Philippines Uncategorized

A story from Marawi

With two minor sons, two granddaughters and a sickly husband, it has been difficult for 61-year-old Babo Aisa to cope with their daily needs in their temporary shelter in Barangay Pansor, Pantao Ragat, Lanao del Norte. The family has been displaced since May 23rd, 2017 from Lilod Bliss, Marawi City. “We thought the conflict would last only for few days. 1970’s was the last time I’ve been displaced but both displacements have been destructive. It was May 23rd around 2pm and I was preparing for the Kanduri festivities for Ramadhan when my 13 year old son suddenly shouted that we needed to flee in rush because a conflict broke out. I grabbed only few belongings and I hurriedly fled towards the forest areas around Marawi City with my 2 year old granddaughter”, Babo Aisa recalled. The family arrived in Pantao Ragat after almost 24 hours of walking together with other displaced people. Based on the updates communicated by the Department of Social Welfare and Development (DSWD) at the beginning of September some 360,000 persons had been displaced by the conflict in Marawi City.

ACTED organised cash transfer programmes to support those displaced, which have been vital for family survival. What came out of consultations with the displaced communities was that they would like to receive assistance in the form of cash so they can purchase necessary items and services for their families.They believe such assistance will empower them to decide what assistance is needed and prioritise the individual needs of their family.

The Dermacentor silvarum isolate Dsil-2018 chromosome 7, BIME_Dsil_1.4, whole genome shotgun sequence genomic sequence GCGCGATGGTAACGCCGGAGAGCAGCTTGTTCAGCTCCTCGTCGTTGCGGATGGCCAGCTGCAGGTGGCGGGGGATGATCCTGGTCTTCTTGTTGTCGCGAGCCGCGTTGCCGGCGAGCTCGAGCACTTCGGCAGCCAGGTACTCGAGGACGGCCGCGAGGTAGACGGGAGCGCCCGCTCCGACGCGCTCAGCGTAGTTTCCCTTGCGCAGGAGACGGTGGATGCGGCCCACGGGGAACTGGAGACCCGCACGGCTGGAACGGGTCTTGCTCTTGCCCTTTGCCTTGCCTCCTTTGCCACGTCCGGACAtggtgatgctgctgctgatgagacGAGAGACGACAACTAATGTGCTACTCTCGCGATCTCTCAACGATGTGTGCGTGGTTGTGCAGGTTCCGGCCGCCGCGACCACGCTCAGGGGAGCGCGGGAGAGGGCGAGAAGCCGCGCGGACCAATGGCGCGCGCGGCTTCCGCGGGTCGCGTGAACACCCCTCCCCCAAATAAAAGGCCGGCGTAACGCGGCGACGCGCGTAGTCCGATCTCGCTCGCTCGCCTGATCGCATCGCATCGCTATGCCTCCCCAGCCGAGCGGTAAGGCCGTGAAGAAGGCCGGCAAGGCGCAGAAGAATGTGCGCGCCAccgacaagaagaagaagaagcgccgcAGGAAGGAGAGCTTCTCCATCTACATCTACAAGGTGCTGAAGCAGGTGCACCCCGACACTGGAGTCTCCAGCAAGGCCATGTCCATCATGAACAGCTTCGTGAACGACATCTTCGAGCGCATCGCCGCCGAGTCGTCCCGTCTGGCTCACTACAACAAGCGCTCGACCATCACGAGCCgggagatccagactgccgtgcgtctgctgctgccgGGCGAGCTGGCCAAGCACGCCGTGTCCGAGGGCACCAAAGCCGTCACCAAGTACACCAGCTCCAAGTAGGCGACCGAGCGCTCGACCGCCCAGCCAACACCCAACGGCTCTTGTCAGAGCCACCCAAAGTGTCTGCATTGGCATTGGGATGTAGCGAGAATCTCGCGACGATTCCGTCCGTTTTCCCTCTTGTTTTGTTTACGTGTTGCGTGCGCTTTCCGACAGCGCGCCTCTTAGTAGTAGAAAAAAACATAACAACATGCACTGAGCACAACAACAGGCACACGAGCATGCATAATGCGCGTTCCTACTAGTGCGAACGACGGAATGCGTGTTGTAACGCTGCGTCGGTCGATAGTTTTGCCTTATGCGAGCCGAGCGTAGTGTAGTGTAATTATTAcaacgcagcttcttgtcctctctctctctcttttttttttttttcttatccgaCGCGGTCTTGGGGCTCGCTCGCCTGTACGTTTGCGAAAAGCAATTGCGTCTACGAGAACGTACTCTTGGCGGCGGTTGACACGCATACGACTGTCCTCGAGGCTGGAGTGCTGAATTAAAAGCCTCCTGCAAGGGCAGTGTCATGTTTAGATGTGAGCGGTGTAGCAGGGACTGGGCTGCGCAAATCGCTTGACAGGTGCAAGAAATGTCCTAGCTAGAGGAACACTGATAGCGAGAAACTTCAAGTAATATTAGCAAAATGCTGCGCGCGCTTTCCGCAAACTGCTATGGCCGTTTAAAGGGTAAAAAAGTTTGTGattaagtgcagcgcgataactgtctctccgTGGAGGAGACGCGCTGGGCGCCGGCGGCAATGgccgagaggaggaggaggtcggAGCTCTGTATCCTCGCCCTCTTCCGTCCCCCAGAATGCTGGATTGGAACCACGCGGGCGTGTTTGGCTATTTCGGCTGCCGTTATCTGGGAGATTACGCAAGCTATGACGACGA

I am very thankful. I am now able to buy food, medicine for my husband and toys for my two granddaughters. I feel relieved to have the medicines for my husband, without cash from ACTED I don’t know where to get money for the medicines.

Babo Aisa

Her husband is suffering from diabetes and a skin allergy he acquired during his stay in an evacuation centre.

Babo Aisa’s sons are 16 and 13 years old – they quit school and since then occasionally work as labourers in farms to-find ways to cope with their situation. This work enables them to make some money, but is very unstable as it depends on the needs of farm owners. The family started planting vegetables close to the evacuation centre where they found refuge to have some food for the family. Most of the time, Babo Aisa prepares rice porridge for long runs of the food they have. Her son also actively participates in the cash-for-work programmes organized by DSWD – Babo Aisa can’t, as she needs to look after her sick husband.

The family is eager to return home and resume their lives, but it represents a big challenge as their house was destroyed. Barangay Lilod Bliss, where the family comes from, remains at the heart of the conflict and continuous aerial bombing.

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